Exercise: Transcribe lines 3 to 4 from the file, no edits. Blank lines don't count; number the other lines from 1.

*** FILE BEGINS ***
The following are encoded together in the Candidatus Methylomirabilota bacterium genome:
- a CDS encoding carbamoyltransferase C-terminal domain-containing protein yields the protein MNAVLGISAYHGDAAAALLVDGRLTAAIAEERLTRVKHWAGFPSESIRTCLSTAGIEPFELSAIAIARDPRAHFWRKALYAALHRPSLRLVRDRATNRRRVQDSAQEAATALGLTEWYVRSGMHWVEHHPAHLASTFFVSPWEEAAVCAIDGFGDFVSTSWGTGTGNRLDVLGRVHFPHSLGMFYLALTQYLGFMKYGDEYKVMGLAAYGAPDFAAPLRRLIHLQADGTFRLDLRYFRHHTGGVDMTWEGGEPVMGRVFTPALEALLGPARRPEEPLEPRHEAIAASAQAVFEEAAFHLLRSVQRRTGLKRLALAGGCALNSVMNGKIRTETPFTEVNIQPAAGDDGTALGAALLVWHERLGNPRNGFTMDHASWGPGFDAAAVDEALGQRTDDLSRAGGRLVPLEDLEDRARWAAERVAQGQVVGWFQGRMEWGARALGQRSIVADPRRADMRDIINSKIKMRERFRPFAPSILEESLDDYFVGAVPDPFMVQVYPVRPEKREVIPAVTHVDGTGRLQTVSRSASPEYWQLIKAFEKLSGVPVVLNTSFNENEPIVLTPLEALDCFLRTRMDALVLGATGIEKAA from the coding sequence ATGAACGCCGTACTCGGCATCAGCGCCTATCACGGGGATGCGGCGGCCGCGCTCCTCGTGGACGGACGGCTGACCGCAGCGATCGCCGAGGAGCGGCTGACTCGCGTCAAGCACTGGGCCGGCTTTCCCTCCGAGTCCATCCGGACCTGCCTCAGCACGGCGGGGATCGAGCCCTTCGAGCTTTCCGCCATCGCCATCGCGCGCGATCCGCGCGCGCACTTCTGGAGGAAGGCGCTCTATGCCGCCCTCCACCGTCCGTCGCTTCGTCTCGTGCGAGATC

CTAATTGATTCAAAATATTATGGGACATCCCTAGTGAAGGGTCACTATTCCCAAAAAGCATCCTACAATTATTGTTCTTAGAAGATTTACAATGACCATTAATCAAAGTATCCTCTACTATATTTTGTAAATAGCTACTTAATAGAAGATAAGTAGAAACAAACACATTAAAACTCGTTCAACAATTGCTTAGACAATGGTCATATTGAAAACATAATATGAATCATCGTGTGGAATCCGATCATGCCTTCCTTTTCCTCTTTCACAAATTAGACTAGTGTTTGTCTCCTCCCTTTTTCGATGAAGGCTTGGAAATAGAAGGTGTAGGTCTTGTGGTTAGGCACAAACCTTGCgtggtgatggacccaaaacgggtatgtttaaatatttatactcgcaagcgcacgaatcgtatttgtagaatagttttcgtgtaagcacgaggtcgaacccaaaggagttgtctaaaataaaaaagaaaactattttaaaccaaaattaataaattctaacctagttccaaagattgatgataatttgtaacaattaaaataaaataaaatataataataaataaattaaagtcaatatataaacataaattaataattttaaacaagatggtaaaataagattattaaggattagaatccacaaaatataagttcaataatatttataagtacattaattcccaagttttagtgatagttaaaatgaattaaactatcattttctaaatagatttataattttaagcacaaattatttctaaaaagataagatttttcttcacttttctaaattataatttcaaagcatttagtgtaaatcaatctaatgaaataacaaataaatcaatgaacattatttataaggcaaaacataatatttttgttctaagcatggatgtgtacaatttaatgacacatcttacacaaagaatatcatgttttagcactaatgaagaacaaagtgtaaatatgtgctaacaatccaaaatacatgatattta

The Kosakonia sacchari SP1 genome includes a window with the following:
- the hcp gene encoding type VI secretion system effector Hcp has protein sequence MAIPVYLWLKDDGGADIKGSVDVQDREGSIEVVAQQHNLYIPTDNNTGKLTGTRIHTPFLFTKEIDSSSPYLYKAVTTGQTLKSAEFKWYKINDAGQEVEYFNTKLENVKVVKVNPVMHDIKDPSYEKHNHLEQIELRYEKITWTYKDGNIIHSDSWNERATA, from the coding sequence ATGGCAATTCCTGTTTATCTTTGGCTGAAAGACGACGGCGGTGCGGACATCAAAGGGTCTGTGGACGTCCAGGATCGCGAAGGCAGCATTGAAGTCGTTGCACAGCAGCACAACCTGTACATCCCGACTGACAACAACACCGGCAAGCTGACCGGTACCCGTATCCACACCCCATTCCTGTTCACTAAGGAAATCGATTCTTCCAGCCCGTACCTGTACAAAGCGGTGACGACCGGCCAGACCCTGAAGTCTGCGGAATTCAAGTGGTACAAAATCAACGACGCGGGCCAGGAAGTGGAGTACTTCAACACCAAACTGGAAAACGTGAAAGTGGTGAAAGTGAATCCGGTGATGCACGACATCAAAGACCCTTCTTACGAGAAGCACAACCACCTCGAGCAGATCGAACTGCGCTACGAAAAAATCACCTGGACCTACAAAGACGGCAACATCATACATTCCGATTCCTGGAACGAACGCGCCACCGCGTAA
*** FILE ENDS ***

CTAATTGATTCAAAATATTATGGGACATCCCTAGTGAAGGGTCACTATTCCCAAAAAGCATCCTACAATTATTGTTCTTAGAAGATTTACAATGACCATTAATCAAAGTATCCTCTACTATATTTTGTAAATAGCTACTTAATAGAAGATAAGTAGAAACAAACACATTAAAACTCGTTCAACAATTGCTTAGACAATGGTCATATTGAAAACATAATATGAATCATCGTGTGGAATCCGATCATGCCTTCCTTTTCCTCTTTCACAAATTAGACTAGTGTTTGTCTCCTCCCTTTTTCGATGAAGGCTTGGAAATAGAAGGTGTAGGTCTTGTGGTTAGGCACAAACCTTGCgtggtgatggacccaaaacgggtatgtttaaatatttatactcgcaagcgcacgaatcgtatttgtagaatagttttcgtgtaagcacgaggtcgaacccaaaggagttgtctaaaataaaaaagaaaactattttaaaccaaaattaataaattctaacctagttccaaagattgatgataatttgtaacaattaaaataaaataaaatataataataaataaattaaagtcaatatataaacataaattaataattttaaacaagatggtaaaataagattattaaggattagaatccacaaaatataagttcaataatatttataagtacattaattcccaagttttagtgatagttaaaatgaattaaactatcattttctaaatagatttataattttaagcacaaattatttctaaaaagataagatttttcttcacttttctaaattataatttcaaagcatttagtgtaaatcaatctaatgaaataacaaataaatcaatgaacattatttataaggcaaaacataatatttttgttctaagcatggatgtgtacaatttaatgacacatcttacacaaagaatatcatgttttagcactaatgaagaacaaagtgtaaatatgtgctaacaatccaaaatacatgatattta

The Kosakonia sacchari SP1 genome includes a window with the following: